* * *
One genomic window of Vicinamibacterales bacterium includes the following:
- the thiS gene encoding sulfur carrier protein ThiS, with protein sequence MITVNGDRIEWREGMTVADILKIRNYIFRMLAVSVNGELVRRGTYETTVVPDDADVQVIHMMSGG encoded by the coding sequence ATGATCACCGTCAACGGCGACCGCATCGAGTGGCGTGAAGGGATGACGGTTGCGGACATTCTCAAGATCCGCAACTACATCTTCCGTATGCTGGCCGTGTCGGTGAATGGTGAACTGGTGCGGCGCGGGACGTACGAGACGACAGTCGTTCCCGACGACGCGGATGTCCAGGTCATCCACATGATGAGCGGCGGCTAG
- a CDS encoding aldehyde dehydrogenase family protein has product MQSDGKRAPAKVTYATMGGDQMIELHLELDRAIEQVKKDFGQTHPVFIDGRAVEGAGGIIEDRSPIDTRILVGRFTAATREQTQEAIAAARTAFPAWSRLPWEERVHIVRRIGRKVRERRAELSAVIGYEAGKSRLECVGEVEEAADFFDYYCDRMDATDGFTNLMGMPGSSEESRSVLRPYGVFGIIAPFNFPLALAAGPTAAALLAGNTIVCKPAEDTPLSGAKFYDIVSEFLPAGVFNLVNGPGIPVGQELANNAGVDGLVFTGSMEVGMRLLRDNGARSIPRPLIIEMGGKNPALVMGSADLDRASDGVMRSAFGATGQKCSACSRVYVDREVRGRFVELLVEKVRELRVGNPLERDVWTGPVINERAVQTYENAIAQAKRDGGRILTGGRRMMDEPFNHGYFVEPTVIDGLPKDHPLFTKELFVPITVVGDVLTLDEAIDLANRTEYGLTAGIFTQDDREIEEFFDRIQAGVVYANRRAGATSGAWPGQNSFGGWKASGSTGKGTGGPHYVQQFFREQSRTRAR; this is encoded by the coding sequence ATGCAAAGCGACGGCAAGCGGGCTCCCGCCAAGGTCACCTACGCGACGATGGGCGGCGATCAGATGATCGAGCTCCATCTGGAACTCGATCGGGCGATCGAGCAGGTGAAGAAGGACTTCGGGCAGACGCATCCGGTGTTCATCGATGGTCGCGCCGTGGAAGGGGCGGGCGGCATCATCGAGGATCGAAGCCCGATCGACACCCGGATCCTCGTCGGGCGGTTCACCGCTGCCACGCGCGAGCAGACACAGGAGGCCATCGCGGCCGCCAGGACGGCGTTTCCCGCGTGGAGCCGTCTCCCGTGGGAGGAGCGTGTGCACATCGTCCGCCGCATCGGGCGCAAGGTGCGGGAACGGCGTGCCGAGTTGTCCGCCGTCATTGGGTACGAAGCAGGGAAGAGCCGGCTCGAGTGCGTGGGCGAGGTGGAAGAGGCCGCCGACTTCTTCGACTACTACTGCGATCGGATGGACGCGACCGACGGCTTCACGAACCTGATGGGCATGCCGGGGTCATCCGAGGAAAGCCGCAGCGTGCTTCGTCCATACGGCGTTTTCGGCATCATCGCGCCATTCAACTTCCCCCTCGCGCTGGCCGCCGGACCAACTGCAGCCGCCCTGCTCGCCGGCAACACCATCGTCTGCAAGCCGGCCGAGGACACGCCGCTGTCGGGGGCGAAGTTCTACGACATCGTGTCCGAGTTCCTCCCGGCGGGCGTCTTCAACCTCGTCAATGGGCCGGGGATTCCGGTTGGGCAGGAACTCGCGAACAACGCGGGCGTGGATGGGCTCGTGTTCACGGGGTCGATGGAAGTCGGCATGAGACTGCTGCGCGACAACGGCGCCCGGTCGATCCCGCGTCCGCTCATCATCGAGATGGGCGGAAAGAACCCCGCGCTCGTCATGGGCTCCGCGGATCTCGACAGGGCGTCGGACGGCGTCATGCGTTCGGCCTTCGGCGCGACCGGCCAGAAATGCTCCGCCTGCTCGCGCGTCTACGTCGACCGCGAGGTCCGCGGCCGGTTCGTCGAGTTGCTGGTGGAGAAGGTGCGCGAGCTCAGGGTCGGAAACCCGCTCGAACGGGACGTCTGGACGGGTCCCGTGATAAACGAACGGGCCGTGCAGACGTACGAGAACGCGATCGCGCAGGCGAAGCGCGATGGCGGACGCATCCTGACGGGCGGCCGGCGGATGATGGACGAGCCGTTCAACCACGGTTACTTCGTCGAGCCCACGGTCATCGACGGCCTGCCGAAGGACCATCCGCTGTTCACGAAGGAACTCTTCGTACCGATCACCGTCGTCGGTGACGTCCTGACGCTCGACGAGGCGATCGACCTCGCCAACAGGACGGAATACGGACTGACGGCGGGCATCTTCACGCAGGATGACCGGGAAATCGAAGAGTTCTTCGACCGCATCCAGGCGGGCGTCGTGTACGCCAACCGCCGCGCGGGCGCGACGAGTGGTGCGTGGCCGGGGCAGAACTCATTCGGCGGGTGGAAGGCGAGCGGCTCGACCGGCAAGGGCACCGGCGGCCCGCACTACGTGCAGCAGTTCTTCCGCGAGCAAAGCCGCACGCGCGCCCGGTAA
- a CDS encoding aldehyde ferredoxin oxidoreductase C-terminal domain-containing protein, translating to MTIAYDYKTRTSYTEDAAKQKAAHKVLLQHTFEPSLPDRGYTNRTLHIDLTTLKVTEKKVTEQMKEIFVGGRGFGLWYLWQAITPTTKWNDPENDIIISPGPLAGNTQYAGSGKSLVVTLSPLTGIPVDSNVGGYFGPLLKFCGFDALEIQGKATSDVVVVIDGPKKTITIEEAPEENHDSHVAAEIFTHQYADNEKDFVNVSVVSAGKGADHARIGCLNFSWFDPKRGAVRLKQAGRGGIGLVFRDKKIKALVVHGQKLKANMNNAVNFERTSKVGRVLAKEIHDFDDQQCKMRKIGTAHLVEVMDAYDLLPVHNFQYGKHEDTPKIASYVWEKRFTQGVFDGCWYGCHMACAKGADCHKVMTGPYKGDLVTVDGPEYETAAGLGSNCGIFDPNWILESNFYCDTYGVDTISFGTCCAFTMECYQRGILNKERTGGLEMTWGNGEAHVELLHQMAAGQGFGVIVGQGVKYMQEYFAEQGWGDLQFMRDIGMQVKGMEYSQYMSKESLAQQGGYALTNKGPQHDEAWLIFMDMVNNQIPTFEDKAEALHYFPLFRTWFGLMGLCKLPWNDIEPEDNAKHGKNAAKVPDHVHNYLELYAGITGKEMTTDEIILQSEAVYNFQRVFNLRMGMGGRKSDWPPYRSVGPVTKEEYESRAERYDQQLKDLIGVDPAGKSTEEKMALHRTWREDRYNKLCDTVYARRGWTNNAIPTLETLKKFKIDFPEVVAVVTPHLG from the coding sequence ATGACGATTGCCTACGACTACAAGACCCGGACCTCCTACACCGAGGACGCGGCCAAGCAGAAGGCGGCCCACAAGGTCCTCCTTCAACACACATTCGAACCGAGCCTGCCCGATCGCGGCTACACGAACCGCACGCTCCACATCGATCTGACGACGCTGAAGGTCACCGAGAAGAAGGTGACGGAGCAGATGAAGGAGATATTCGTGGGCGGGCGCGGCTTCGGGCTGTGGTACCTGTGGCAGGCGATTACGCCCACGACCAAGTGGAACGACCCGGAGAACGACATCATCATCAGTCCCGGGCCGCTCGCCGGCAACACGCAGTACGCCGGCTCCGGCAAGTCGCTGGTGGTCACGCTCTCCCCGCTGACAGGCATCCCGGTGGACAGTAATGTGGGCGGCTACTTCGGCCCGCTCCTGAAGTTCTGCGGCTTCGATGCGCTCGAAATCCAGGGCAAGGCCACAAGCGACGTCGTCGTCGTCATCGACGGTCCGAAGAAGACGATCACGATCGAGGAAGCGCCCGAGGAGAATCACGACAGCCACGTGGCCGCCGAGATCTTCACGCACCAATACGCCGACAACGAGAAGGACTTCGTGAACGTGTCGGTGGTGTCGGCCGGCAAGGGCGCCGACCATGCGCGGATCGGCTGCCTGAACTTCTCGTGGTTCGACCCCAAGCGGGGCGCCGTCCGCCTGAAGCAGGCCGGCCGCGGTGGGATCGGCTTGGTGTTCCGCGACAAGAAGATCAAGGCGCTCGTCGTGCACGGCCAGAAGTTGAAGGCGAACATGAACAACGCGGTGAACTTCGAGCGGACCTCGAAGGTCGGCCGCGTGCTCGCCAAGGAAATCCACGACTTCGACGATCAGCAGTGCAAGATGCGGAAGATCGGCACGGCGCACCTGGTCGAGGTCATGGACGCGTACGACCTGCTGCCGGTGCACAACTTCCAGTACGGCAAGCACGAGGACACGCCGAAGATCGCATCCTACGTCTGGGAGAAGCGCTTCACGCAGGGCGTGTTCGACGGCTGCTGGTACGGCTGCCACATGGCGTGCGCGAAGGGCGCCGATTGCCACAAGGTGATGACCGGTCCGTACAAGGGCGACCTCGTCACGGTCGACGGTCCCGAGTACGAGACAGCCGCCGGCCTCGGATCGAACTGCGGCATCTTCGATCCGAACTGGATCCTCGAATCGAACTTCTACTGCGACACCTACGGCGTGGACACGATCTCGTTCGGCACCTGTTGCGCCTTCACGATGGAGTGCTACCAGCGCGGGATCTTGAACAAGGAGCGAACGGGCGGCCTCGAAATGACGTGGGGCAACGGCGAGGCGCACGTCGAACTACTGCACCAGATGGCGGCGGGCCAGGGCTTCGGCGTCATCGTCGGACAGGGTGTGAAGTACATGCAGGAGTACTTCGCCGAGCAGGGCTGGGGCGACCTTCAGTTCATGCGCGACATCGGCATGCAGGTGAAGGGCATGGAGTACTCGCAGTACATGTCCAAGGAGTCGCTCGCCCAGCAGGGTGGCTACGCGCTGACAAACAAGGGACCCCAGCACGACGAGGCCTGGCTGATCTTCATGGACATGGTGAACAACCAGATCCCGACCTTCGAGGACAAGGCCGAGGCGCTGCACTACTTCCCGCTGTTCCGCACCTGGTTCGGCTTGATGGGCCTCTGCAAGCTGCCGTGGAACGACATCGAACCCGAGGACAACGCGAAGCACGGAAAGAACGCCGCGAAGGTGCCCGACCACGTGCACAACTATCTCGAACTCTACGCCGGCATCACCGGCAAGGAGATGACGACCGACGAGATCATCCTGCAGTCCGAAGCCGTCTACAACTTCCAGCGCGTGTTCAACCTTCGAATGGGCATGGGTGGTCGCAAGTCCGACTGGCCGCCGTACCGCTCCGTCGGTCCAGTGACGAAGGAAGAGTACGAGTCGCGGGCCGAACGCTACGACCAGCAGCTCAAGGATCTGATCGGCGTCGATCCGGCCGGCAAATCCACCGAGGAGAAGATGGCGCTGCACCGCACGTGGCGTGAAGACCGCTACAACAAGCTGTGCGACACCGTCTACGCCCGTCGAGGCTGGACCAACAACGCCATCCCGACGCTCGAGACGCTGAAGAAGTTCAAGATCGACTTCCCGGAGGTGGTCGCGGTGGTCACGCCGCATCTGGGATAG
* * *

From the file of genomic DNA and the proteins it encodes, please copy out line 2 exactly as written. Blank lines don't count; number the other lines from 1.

- the thiS gene encoding sulfur carrier protein ThiS, with protein sequence MITVNGDRIEWREGMTVADILKIRNYIFRMLAVSVNGELVRRGTYETTVVPDDADVQVIHMMSGG encoded by the coding sequence ATGATCACCGTCAACGGCGACCGCATCGAGTGGCGTGAAGGGATGACGGTTGCGGACATTCTCAAGATCCGCAACTACATCTTCCGTATGCTGGCCGTGTCGGTGAATGGTGAACTGGTGCGGCGCGGGACGTACGAGACGACAGTCGTTCCCGACGACGCGGATGTCCAGGTCATCCACATGATGAGCGGCGGCTAG